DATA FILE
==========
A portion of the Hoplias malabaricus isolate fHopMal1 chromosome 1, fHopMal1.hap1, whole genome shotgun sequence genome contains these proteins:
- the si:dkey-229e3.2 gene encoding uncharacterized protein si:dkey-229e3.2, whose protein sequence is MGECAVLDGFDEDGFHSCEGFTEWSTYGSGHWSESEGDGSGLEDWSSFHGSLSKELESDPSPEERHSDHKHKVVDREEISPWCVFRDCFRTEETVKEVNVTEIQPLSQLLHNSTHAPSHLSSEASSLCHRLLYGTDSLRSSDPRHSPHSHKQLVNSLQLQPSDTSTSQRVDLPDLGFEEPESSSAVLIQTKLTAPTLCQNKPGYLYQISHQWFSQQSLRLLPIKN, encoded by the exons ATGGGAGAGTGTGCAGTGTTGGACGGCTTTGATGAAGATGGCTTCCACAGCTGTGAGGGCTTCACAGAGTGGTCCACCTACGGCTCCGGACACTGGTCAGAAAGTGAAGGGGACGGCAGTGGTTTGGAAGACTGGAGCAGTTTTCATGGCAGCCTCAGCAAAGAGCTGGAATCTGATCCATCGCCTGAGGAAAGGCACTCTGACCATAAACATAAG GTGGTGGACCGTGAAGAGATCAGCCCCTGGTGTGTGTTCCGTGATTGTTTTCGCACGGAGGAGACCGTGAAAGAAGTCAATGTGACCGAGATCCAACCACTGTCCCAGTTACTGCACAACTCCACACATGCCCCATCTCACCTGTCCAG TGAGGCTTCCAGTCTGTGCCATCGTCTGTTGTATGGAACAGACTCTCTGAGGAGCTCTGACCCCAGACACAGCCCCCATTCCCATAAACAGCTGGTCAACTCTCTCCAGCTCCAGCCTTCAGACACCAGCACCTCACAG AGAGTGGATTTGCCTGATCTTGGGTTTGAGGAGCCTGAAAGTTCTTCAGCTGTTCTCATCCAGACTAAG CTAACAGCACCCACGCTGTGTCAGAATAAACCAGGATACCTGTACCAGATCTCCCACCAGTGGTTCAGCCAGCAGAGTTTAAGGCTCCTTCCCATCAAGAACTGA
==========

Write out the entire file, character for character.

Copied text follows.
A portion of the Hoplias malabaricus isolate fHopMal1 chromosome 1, fHopMal1.hap1, whole genome shotgun sequence genome contains these proteins:
- the si:dkey-229e3.2 gene encoding uncharacterized protein si:dkey-229e3.2, whose protein sequence is MGECAVLDGFDEDGFHSCEGFTEWSTYGSGHWSESEGDGSGLEDWSSFHGSLSKELESDPSPEERHSDHKHKVVDREEISPWCVFRDCFRTEETVKEVNVTEIQPLSQLLHNSTHAPSHLSSEASSLCHRLLYGTDSLRSSDPRHSPHSHKQLVNSLQLQPSDTSTSQRVDLPDLGFEEPESSSAVLIQTKLTAPTLCQNKPGYLYQISHQWFSQQSLRLLPIKN, encoded by the exons ATGGGAGAGTGTGCAGTGTTGGACGGCTTTGATGAAGATGGCTTCCACAGCTGTGAGGGCTTCACAGAGTGGTCCACCTACGGCTCCGGACACTGGTCAGAAAGTGAAGGGGACGGCAGTGGTTTGGAAGACTGGAGCAGTTTTCATGGCAGCCTCAGCAAAGAGCTGGAATCTGATCCATCGCCTGAGGAAAGGCACTCTGACCATAAACATAAG GTGGTGGACCGTGAAGAGATCAGCCCCTGGTGTGTGTTCCGTGATTGTTTTCGCACGGAGGAGACCGTGAAAGAAGTCAATGTGACCGAGATCCAACCACTGTCCCAGTTACTGCACAACTCCACACATGCCCCATCTCACCTGTCCAG TGAGGCTTCCAGTCTGTGCCATCGTCTGTTGTATGGAACAGACTCTCTGAGGAGCTCTGACCCCAGACACAGCCCCCATTCCCATAAACAGCTGGTCAACTCTCTCCAGCTCCAGCCTTCAGACACCAGCACCTCACAG AGAGTGGATTTGCCTGATCTTGGGTTTGAGGAGCCTGAAAGTTCTTCAGCTGTTCTCATCCAGACTAAG CTAACAGCACCCACGCTGTGTCAGAATAAACCAGGATACCTGTACCAGATCTCCCACCAGTGGTTCAGCCAGCAGAGTTTAAGGCTCCTTCCCATCAAGAACTGA